The last time I ever saw Bob alive, he took me aside toward the end of one of his shifts. Business had slowed, we were cleaning up. I was rearranging some product in the front of the store.
“Hey,” he said, rolling up his apron and throwing on his hat. His voice was a bit gravelly, and he cleared his throat as he continued. “I just want to tell you that I appreciate working with you.”
“Thanks, Robert,” I said. “I appreciate that.”
He nodded, throwing on his jacket. I had been kneeling and slowly brought myself up from my knees and onto my feet, dusting my hands off at my sides.
“It gets a little crazy here sometimes,” he continued. “I like that you just sort of keep things in order most of the time. I can’t say the same thing about everyone else here.”
I laughed. “Yeah, it’s one of my talents, I guess. I try to keep things even-keeled.”
We shook hands. We laughed. We made some more small talk. After a while, he looked me in the eye, thanked me again, and exited the store as I told him to have a good night. A few days later, I received a call from my boss in which she informed me that he’d taken his own life.
Robert, or “Bob” as some of us had called him, was sort of a gruff type who didn’t always gel with everyone. With me he was fine, but I could tell that in this world of teenagers and frappuccinos he felt out of place. I mean, I didn’t blame him. I was only in my thirties and I felt the same way sometimes. He was almost double my age. Perhaps that’s why we connected as much as we did.
In my dealings with him, I discerned that he’d had a sort of sad past though he never said much about it other than about his ex-wife. I got the impression that he’d loved her and that their separation was still affecting him. Though Bob was gruff and sometimes melancholy, once you got to know him and pried your way through his walls somewhat – he was a funny guy, a smart guy, and a guy who’d had a lot of experiences in his life that he liked to share. In fact, one of our employees was headed to France for part of her trip and he gave her a list of places he’d been, and what they meant to him. He was that type of person.
He’d regale us of his adventures in New York, in Seattle, in France. The places he’d gone, the people he’d seen. The food he’d eaten. The customers he’d served as a bartender. He made lots of jokes when he was in a good mood, and he was grumbly and solitary when he was in a bad one. In effect, he was like all of us.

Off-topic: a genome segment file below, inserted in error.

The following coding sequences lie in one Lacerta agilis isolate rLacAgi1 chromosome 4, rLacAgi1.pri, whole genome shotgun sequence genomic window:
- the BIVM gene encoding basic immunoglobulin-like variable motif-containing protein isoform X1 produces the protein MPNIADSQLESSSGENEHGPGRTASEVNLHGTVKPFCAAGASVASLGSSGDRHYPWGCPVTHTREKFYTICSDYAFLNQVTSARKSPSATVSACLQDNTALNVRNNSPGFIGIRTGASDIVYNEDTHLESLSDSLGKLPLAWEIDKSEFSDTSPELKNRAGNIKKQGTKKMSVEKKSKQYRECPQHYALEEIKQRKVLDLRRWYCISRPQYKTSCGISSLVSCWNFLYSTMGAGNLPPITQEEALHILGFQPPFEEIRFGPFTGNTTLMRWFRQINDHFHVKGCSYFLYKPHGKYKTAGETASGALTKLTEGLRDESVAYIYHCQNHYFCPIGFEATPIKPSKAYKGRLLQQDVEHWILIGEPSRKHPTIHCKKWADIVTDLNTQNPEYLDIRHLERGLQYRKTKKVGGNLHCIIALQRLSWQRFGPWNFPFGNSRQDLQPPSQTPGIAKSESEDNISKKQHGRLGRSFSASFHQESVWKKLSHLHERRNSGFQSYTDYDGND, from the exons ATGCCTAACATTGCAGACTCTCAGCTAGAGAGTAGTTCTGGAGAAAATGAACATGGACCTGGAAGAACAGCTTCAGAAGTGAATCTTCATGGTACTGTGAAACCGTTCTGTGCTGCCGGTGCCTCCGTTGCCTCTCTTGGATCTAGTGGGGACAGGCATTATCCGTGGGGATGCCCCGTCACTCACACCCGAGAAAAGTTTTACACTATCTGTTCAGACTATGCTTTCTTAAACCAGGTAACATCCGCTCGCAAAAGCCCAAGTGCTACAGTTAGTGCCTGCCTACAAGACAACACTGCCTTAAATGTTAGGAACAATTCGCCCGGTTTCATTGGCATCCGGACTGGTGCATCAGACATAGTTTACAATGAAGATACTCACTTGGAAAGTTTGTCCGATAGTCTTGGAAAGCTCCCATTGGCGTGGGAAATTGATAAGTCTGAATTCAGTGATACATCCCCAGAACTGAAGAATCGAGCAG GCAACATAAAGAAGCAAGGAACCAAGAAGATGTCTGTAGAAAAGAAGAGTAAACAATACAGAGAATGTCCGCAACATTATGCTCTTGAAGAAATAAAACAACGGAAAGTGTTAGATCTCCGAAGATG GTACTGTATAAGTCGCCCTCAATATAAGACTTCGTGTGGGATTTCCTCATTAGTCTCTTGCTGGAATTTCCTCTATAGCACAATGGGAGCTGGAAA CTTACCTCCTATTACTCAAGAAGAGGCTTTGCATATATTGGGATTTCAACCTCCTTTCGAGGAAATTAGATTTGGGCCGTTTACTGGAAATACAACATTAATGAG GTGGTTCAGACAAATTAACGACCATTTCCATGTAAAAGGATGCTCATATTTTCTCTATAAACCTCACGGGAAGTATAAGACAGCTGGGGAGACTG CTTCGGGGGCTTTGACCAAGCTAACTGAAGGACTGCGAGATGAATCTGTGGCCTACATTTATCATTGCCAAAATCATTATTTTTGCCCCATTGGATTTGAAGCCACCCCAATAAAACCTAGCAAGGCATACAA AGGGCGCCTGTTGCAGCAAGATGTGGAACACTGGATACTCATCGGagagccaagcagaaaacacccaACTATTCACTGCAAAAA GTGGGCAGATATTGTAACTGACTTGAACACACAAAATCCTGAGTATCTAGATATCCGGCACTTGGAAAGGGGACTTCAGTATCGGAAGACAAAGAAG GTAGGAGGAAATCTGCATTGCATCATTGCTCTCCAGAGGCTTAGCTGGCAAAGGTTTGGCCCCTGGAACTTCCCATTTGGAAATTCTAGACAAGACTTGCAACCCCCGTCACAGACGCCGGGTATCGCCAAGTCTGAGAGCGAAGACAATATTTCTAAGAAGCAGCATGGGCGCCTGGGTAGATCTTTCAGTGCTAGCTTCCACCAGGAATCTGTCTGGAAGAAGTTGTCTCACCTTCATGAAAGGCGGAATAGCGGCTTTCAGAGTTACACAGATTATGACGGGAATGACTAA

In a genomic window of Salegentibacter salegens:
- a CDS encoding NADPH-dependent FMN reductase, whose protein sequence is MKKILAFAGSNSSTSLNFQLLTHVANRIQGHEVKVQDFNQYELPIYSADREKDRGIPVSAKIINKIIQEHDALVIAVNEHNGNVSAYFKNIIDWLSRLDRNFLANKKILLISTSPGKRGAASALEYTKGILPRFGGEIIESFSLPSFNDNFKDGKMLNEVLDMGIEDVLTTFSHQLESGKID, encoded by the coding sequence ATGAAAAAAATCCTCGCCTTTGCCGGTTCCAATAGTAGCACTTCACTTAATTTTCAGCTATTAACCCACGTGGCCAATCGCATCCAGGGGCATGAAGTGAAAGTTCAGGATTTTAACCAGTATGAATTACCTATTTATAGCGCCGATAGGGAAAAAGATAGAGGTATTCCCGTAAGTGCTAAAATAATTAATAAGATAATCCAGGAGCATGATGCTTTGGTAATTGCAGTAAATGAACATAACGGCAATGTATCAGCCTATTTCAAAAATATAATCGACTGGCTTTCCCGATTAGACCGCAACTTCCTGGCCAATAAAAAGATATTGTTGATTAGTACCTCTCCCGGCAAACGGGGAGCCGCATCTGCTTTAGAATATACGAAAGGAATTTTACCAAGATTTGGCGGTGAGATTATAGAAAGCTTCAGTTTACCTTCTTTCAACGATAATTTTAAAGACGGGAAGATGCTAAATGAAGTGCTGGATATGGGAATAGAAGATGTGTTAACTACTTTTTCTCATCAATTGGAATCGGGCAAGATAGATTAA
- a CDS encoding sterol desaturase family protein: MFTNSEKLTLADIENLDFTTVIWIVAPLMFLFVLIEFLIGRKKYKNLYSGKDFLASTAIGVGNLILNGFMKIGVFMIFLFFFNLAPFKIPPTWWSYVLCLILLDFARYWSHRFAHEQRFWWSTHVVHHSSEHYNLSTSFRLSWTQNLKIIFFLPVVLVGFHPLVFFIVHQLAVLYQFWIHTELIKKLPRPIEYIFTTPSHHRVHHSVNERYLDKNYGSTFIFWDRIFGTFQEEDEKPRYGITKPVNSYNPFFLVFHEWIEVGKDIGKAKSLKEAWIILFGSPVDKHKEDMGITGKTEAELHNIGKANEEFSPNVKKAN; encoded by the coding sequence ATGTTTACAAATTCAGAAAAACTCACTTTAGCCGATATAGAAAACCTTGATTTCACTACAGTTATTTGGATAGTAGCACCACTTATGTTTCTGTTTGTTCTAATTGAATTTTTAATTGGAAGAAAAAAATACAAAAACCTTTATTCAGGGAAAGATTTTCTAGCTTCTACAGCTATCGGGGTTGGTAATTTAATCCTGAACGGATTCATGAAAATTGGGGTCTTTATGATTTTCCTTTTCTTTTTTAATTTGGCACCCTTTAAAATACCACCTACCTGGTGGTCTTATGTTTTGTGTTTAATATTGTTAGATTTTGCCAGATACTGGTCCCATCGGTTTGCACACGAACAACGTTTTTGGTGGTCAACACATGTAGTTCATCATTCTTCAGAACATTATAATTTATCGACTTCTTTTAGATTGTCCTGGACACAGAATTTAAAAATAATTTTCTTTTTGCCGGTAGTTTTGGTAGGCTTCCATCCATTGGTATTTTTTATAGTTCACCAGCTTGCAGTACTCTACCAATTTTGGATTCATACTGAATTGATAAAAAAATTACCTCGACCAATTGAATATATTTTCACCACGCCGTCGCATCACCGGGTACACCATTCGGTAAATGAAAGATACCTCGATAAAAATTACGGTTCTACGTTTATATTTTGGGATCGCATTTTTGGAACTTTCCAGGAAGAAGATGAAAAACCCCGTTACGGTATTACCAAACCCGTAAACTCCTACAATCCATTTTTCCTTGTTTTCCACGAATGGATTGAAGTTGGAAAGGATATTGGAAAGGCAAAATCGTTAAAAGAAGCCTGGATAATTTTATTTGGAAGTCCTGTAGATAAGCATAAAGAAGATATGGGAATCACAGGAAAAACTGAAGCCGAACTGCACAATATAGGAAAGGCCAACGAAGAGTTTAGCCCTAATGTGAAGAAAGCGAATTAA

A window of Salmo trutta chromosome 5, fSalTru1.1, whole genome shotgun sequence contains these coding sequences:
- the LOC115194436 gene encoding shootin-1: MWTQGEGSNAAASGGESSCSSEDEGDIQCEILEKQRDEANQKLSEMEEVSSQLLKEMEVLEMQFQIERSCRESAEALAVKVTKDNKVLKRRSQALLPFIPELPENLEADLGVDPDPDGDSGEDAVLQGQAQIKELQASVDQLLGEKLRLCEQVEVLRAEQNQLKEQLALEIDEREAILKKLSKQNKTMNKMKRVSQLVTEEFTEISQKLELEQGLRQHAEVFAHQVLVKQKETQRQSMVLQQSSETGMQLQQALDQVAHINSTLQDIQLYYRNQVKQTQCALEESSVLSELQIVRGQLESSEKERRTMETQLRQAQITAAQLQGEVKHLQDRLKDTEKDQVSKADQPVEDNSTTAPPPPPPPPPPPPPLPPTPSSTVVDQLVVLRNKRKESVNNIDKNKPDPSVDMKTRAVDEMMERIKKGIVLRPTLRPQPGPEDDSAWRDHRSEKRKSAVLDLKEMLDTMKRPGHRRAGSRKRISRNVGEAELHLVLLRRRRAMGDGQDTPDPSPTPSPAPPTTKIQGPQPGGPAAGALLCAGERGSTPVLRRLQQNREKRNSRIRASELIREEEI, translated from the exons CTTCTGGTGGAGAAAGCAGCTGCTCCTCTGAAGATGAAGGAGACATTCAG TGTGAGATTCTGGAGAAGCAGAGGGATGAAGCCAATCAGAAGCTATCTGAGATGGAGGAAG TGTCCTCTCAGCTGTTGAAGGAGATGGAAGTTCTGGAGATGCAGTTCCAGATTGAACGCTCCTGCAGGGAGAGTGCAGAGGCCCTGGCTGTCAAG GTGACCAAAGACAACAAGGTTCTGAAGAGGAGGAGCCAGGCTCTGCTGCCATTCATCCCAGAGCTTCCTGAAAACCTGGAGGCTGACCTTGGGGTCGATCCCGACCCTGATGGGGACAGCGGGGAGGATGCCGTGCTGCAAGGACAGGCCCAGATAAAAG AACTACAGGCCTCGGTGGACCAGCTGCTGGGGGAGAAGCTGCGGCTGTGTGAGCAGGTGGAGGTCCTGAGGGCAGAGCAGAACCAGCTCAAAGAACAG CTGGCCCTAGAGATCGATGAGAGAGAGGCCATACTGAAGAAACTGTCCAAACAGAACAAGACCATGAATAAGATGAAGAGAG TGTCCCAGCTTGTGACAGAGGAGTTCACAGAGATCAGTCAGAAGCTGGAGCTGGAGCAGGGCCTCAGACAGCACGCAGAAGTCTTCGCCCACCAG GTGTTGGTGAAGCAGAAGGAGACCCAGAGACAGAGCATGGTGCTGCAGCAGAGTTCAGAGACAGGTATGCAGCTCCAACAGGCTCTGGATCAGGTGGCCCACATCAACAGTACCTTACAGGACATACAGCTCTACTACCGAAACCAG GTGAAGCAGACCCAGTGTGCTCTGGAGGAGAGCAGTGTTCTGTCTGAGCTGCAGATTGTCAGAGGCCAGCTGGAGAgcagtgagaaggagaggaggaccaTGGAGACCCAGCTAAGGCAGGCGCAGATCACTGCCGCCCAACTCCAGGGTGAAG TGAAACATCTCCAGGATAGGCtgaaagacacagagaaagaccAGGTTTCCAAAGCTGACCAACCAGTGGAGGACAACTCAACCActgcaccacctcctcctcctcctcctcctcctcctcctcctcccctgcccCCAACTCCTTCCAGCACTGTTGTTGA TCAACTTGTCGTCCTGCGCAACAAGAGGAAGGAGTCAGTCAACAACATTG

When I found out he’d killed himself, I held the phone to my ear for a short while, unsure what to say until my boss asked me if I was still there and brought me back to reality. I was devastated. We all were, and some more than others. For my own purposes, Bob was not someone I knew extremely well. But I liked him. He worked hard, he wanted to learn, and those are important qualities for someone you work with to have. And then, when you learn that someone dies – your brain automatically sifts through all of your interactions with that person, trying to discover if there was any hint of what was to come.
One of the last times I’d seen Bob before the final time, he saw me reading “Grant” by Ron Chernow on my break and he asked me how it was. I told him I was enjoying it, and he asked me if he could borrow it when I was finished.
“Oh, yeah!” I said. “Most definitely. I didn’t know you were into history.”
“Yeah,” he replied, grinning. “I guess you could say that.”
He never did get to read that book.
Looking back over Bob’s Facebook profile after he was gone, trying to think of something to write about him, I noticed that he held his past self in high esteem. It’s like he wanted to travel back in time, maybe to fix mistakes he’d made. Image after image he uploaded was of himself in his younger days. I stared into the eyes of younger Bob in an old photo from the late 1960’s or early 1970’s, a bottle of Heineken to his lips, stogie in hand, epic sideburns and a knowing grin plastered across his face. I imagined Bob uploading the photo and looking wistfully at his younger self as he sat in darkness.
I can only imagine the pain he was going through, and I hope wherever he is that pain is gone. I’m not going to pretend that I know Bob in and out, or that we were friends, or that his death affected me more than others I’ve experienced. I don’t need to. Bob is just someone I worked with who is no longer with us and is deserving of at least a passing thought in all the hubbub of daily life that moves on ceaselessly even though it seems like there should at least be a small moment of silence.